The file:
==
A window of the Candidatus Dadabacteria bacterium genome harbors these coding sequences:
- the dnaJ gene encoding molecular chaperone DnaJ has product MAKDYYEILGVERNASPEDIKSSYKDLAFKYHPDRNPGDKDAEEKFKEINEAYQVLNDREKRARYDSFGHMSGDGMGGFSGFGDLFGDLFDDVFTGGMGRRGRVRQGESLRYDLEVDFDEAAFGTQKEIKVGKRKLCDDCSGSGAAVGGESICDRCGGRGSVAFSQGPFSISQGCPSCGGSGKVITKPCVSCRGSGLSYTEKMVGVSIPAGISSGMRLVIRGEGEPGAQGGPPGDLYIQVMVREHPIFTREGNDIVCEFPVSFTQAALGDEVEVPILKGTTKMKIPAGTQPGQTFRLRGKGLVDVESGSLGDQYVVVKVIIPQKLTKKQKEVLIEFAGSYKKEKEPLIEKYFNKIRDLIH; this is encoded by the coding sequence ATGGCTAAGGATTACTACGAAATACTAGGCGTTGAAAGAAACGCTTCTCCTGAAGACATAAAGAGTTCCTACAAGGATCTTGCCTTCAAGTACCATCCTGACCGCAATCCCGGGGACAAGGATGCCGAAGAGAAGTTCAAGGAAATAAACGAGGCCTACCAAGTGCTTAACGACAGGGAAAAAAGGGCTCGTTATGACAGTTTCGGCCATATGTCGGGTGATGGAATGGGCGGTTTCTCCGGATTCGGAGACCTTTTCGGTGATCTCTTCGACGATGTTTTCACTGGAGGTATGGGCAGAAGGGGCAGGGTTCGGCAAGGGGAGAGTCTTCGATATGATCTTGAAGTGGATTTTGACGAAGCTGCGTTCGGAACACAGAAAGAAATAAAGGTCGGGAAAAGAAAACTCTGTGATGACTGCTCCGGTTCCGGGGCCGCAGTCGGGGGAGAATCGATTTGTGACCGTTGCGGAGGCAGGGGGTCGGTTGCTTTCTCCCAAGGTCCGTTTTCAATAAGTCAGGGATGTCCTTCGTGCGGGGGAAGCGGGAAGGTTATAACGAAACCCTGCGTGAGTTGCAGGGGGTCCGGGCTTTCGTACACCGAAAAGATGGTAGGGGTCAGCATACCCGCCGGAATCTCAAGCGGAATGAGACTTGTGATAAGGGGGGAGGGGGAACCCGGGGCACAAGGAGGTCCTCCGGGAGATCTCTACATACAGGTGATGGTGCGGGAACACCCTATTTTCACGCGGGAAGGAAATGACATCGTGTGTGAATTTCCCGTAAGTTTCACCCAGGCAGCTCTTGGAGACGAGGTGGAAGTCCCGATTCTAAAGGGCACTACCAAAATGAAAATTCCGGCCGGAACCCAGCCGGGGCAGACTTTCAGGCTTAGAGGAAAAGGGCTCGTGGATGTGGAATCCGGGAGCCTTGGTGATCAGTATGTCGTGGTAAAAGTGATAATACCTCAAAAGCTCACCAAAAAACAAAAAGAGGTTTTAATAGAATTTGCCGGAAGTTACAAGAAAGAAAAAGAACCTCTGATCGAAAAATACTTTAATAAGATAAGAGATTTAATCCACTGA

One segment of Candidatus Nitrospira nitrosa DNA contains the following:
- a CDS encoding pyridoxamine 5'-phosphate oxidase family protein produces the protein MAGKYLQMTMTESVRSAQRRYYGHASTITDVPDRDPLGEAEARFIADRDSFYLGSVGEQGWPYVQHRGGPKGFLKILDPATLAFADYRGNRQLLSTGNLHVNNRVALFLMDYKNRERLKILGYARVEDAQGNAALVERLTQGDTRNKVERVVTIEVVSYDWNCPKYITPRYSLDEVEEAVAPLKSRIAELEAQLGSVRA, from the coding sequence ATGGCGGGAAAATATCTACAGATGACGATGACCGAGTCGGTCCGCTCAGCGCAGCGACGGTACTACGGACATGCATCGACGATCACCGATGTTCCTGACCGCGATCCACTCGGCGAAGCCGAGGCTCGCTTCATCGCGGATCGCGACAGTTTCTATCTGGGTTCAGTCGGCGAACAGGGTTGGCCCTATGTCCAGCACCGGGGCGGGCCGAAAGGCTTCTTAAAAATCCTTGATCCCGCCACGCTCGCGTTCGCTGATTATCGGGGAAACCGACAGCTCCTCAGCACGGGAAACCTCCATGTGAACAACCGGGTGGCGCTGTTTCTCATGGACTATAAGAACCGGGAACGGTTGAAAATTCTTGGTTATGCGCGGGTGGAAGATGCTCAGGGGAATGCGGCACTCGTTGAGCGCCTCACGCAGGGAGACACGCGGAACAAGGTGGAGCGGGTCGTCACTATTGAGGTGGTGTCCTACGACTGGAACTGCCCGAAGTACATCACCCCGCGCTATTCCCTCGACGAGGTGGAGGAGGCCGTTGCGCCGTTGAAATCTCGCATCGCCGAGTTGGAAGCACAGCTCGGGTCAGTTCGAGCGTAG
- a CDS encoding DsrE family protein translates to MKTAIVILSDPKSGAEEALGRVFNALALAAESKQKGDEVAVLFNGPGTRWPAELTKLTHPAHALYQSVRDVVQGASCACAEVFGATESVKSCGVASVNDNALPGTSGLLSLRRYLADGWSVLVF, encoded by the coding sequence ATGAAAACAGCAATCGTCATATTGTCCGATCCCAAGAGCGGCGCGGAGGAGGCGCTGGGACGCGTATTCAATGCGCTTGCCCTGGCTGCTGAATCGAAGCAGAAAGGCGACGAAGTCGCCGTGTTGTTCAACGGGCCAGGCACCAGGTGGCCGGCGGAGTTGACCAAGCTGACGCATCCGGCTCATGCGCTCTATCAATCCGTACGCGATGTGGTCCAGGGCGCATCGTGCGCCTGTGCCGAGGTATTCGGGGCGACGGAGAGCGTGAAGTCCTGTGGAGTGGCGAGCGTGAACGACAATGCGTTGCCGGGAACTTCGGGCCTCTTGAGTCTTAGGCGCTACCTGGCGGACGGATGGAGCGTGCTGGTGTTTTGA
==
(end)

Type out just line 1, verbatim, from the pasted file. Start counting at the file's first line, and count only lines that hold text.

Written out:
A window of the Candidatus Dadabacteria bacterium genome harbors these coding sequences: